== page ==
At the end of January 2019, officials at the U.S. Customs and Border Protection declared a seizure of fentanyl powder and pills – 254 pounds in total – the largest in history.
It was enough of the deadly synthetic opioid to kill an estimated 100 million Americans.
The haul came through Mexico, in a truck packed with cucumbers, but the fentanyl shipment began its journey in China.
“The rise of fentanyl in the United States can be traced back to China’s large chemical and pharmaceutical industries, which manufacture vast quantities of the drug and its analogues to export to the western hemisphere with little regulatory oversight,” reports the U.S. China Economic and Security Review Commission.
The result for Americans is deadly. In 2017, an estimated 70,000 people died from drug overdoses.
Even more stark – over 28,000 of those deaths were fentanyl related, according to the National Institute on Drug Abuse (NIDA).
Dangerous Facts About Fentanyl
Here are just a few of the deadly facts about fentanyl:
- Fentanyl is 100 times more powerful than morphine
- Just 2 milligrams of fentanyl powder can be fatal. It’s so dangerous that first responders often wear gloves and masks to avoid skin contact or breathing in the deadly particles
- The drug is so cheap, drug dealers often cut drugs like cocaine with fentanyl or put it in heroin or the party drug MDMA, making it difficult for first responders to accurately diagnose what drug a person has overdosed on
- Law enforcement also discovered pills being sold on the street that are fentanyl disguised to look like Xanax and the opioid painkiller Norco
How Does Fentanyl Get to the United States From China?
There are two ways illegal fentanyl from China makes its way into the country.
1. Through Mexico
One way to get fentanyl from China to the U.S. is through Mexico, where traffickers can use any number legal border crossings to conceal and smuggle the drugs in.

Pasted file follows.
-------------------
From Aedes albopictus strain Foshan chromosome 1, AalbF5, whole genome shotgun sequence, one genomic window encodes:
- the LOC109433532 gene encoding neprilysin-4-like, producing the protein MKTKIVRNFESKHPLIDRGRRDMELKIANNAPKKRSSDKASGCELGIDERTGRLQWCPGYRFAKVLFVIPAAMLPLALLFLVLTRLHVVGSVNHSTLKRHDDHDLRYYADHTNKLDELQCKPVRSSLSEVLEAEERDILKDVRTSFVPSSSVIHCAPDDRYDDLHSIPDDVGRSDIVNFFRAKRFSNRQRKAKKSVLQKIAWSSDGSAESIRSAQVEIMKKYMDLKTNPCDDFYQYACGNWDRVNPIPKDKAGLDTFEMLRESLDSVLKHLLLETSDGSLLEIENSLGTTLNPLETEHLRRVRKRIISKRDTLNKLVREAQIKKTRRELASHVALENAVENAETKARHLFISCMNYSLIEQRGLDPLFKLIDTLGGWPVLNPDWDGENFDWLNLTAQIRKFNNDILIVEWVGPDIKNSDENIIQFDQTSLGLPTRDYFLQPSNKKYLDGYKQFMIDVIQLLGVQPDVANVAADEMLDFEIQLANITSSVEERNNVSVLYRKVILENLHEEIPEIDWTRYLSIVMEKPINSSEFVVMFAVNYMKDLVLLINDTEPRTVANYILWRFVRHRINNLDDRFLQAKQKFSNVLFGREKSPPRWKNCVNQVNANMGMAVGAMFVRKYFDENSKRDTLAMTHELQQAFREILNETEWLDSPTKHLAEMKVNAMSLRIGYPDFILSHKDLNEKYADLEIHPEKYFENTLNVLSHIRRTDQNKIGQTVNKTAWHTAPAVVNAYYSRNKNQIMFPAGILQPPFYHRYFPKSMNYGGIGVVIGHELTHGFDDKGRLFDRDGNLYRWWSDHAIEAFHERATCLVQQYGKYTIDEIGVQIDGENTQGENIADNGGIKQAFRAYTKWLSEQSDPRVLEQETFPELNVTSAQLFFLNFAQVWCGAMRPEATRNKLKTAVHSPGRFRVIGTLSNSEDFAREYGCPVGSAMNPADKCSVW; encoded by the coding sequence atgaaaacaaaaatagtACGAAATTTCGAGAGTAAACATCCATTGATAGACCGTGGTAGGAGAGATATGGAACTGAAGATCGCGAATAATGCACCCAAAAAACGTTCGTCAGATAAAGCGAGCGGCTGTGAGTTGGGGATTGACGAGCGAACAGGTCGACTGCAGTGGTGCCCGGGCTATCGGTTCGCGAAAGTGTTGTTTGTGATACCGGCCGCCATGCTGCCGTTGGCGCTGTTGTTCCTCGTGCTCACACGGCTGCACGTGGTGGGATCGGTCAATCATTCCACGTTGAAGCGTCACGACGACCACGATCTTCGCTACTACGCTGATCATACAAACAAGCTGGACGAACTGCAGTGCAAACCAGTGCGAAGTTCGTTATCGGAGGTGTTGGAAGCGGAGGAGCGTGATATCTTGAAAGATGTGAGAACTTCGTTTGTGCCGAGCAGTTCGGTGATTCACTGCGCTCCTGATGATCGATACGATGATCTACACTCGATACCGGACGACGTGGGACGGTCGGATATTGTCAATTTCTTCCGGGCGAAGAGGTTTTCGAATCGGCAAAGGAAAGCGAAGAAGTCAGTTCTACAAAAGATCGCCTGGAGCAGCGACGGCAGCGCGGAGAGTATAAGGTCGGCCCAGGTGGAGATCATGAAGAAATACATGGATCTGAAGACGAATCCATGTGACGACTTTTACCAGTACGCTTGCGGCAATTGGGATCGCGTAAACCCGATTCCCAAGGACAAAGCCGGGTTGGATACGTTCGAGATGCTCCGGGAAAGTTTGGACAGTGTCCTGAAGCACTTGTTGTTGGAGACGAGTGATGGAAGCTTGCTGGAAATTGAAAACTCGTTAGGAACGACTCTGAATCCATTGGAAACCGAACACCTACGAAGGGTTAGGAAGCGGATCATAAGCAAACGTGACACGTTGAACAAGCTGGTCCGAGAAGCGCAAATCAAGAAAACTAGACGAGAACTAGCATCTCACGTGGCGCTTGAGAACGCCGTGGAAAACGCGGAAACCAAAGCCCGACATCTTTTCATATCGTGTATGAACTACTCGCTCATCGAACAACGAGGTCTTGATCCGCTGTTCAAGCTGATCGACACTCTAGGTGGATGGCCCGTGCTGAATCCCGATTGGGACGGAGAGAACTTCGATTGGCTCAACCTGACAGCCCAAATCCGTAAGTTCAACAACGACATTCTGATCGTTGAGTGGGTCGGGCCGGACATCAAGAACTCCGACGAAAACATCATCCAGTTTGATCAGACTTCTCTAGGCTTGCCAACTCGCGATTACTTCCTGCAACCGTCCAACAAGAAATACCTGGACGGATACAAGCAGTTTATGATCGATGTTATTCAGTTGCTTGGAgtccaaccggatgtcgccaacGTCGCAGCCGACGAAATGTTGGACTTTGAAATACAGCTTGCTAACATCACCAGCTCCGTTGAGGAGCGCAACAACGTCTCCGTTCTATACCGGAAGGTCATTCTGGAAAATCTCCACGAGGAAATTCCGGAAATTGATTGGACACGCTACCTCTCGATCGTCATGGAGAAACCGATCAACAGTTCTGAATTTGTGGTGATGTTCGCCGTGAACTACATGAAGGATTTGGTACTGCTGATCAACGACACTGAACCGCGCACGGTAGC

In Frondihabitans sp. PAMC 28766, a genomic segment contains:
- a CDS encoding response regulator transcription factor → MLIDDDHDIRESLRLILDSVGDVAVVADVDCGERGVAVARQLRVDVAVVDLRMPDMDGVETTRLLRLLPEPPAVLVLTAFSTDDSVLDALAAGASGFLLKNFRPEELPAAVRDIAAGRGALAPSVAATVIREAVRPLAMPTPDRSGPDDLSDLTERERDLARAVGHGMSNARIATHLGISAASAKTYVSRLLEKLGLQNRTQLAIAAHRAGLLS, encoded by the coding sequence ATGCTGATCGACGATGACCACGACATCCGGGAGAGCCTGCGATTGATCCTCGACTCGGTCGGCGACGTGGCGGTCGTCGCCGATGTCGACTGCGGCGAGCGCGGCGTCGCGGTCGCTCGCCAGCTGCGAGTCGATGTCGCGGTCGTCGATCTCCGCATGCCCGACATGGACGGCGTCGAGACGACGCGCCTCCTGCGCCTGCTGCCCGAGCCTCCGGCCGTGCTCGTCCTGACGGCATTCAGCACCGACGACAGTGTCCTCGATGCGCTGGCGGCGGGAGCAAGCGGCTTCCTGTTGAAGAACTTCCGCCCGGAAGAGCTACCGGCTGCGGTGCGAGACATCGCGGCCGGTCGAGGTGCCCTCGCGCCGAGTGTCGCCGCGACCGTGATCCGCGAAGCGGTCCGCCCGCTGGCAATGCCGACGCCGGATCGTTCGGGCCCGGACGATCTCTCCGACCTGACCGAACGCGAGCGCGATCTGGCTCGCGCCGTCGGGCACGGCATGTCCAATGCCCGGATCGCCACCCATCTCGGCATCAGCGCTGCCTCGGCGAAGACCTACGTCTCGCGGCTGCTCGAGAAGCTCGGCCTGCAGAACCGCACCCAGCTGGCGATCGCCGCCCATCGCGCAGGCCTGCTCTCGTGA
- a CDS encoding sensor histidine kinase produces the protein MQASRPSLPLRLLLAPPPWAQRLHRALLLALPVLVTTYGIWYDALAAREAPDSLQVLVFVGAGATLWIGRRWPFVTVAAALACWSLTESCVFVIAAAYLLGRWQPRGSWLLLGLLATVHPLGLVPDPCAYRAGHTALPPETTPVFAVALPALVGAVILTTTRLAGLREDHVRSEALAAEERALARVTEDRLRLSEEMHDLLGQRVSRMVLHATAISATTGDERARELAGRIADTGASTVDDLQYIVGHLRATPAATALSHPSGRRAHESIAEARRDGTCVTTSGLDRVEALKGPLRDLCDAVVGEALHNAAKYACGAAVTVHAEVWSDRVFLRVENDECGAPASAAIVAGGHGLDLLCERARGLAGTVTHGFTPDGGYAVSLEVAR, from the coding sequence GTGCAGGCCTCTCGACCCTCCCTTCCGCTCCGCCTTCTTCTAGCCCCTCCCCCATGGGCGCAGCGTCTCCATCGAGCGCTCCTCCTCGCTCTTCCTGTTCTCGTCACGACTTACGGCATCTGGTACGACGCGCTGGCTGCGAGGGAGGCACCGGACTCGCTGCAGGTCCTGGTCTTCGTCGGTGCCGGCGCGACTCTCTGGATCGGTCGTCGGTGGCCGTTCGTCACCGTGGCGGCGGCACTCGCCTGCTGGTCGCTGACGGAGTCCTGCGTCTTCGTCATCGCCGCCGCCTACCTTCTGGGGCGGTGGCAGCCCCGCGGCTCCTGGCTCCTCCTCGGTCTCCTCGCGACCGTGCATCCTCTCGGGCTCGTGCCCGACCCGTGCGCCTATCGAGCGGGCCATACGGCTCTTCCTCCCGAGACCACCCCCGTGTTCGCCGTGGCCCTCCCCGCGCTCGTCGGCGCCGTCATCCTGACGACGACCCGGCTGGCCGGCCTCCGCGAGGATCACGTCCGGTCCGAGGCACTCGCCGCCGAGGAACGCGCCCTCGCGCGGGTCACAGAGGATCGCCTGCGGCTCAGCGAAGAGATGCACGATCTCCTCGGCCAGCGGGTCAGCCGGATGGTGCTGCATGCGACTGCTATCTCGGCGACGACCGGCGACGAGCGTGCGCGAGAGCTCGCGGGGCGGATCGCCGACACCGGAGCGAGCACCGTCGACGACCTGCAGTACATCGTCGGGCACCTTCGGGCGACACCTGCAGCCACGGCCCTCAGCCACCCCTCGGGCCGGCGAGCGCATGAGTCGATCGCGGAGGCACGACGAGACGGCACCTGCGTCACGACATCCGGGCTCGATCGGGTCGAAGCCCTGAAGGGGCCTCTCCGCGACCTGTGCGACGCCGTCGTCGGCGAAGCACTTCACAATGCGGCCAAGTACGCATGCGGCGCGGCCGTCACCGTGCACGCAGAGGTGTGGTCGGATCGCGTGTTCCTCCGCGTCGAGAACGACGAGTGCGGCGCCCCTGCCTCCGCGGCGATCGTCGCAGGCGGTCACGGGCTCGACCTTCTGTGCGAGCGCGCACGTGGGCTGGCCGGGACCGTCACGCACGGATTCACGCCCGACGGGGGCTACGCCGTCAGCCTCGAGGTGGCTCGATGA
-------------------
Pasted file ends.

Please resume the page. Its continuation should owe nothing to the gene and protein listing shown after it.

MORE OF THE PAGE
2. International Mail
Another option for overseas laboratories that deal in fentanyl is simply to send it by international mail, through the U.S. Post Office.
According to its own statistics, the U.S. Postal Service handles 47 percent of world’s mail. That kind of volume makes it nearly impossible to scan every piece of international mail for drugs like fentanyl, which are easily concealed.
In 2018, Senate investigators conducted an experiment. They contacted websites they found on Google that claimed to sell fentanyl. There were six websites in total, all of them located in China.
“All of the international online sellers who corresponded with the [Senate] Subcommittee expressed confidence that the drug products they advertised would get delivered to the United States and not be seized by any customs authorities,” reports the Daily Dayton News.
Ohio was among the four states that had the highest rate of transactions with the six online fentanyl-related websites identified by Senate investigators. Florida, Pennsylvania and New York also made that list.
Brief History of China and Drugs
The People’s Republic of China controls an estimated 40 percent of the global market for pharmaceutical ingredients.
However, the Chinese Government does little to regulate this billion-dollar industry and rarely enforces what few laws it has on the books. There are many competing opinions about why China has done little to nothing to stop the influx of fentanyl.
1. Historical Opium Trade
One argument has a historical context. Some 200 hundred years ago, China was flooded with Turkish and Indian opium, brought in and sold by British and American traders.
Emperor Yongzheng outlawed the sale of opium in 1729, but when that failed to slow the trade, western sellers told the government they first had to stop demand for the product.
That argument, however simplistic, echoes some of the Chinese government’s sentiment toward North America’s current opioid epidemic.
2. Economic Implications
Another reason it’s difficult to stop fentanyl from being smuggled into the U.S. has to do with the Chinese economy.
“If given the choice between shuttering a profit-making narcotics syndicate and forgoing tax revenue and jobs or letting it slide, many officials in China choose to let [the illegal sale of fentanyl] slide,” writes Washington Post op-ed contributor John Pomfret.
Despite the 254-pound seizure earlier this year, experts are scrambling to come up with physical, technological and political solutions to the scourge of fentanyl in the U.S.
In the meantime, fentanyl-related deaths, according to the most recent data, have increased by 45 percent. There are few signs of these fatalities slowing.
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